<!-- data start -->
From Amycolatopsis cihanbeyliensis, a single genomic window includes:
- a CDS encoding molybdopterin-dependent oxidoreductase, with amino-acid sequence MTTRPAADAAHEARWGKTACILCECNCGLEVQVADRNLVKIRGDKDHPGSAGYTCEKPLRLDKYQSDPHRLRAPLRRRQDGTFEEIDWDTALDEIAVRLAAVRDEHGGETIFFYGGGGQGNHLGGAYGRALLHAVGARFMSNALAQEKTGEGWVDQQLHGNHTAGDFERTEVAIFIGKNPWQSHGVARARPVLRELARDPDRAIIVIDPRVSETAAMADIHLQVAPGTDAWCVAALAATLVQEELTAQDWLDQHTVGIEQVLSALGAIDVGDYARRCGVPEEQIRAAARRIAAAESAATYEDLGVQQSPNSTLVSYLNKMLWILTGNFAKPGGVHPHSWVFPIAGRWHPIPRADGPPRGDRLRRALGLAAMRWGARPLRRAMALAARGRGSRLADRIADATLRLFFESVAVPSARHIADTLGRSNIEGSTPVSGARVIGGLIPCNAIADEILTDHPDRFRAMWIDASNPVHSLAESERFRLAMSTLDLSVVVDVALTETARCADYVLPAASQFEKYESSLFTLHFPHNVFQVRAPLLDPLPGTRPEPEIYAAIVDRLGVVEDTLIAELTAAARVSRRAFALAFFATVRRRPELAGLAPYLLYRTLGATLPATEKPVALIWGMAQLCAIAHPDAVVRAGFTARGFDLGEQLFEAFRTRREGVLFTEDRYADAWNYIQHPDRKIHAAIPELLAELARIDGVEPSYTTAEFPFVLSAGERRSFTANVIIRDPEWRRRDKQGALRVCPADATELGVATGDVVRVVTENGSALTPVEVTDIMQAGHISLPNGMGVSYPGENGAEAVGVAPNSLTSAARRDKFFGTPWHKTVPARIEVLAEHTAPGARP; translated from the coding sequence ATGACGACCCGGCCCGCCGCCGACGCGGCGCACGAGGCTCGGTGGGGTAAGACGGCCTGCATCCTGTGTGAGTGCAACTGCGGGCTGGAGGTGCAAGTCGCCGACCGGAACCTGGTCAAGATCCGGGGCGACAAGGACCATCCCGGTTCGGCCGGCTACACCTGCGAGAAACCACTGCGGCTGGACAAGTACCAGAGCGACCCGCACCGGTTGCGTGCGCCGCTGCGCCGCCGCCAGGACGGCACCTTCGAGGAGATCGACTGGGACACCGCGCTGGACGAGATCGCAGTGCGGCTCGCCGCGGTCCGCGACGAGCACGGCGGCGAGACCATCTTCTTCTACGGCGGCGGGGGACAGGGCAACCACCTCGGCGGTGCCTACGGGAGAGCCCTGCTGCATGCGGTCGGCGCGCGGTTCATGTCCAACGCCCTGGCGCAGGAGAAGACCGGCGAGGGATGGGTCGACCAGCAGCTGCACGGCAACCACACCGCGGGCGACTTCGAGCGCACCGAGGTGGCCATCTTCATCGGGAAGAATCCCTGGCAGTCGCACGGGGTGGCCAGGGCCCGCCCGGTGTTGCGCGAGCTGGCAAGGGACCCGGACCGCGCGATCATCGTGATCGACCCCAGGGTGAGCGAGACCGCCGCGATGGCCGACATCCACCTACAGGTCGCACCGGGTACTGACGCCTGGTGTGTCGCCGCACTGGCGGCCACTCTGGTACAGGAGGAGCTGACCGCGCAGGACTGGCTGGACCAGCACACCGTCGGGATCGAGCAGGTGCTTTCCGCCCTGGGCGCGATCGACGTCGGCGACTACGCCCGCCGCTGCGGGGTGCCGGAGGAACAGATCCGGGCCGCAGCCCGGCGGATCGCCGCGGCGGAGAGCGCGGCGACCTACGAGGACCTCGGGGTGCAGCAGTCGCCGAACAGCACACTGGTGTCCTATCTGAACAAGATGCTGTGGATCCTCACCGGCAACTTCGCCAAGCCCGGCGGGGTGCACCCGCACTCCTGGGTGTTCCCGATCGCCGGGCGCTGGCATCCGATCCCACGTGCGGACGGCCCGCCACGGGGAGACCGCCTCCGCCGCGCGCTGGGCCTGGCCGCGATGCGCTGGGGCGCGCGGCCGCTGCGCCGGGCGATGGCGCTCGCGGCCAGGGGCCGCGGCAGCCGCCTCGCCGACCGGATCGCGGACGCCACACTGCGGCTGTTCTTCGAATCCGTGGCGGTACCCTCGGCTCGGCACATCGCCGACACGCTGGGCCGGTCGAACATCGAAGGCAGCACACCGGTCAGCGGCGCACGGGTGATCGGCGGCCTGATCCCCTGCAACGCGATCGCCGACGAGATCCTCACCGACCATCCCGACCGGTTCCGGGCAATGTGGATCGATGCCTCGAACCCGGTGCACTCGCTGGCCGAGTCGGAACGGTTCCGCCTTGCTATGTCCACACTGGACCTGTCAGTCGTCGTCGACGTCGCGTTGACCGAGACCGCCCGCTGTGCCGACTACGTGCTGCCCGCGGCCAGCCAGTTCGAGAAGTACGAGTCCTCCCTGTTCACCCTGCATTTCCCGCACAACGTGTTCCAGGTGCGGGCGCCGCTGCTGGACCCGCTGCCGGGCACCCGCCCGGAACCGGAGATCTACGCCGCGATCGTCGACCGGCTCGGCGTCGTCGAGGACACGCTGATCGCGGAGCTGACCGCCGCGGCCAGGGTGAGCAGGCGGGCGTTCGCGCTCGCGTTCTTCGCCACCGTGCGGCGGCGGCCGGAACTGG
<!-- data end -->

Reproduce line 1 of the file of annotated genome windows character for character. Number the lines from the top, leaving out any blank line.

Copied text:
From Amycolatopsis cihanbeyliensis, a single genomic window includes: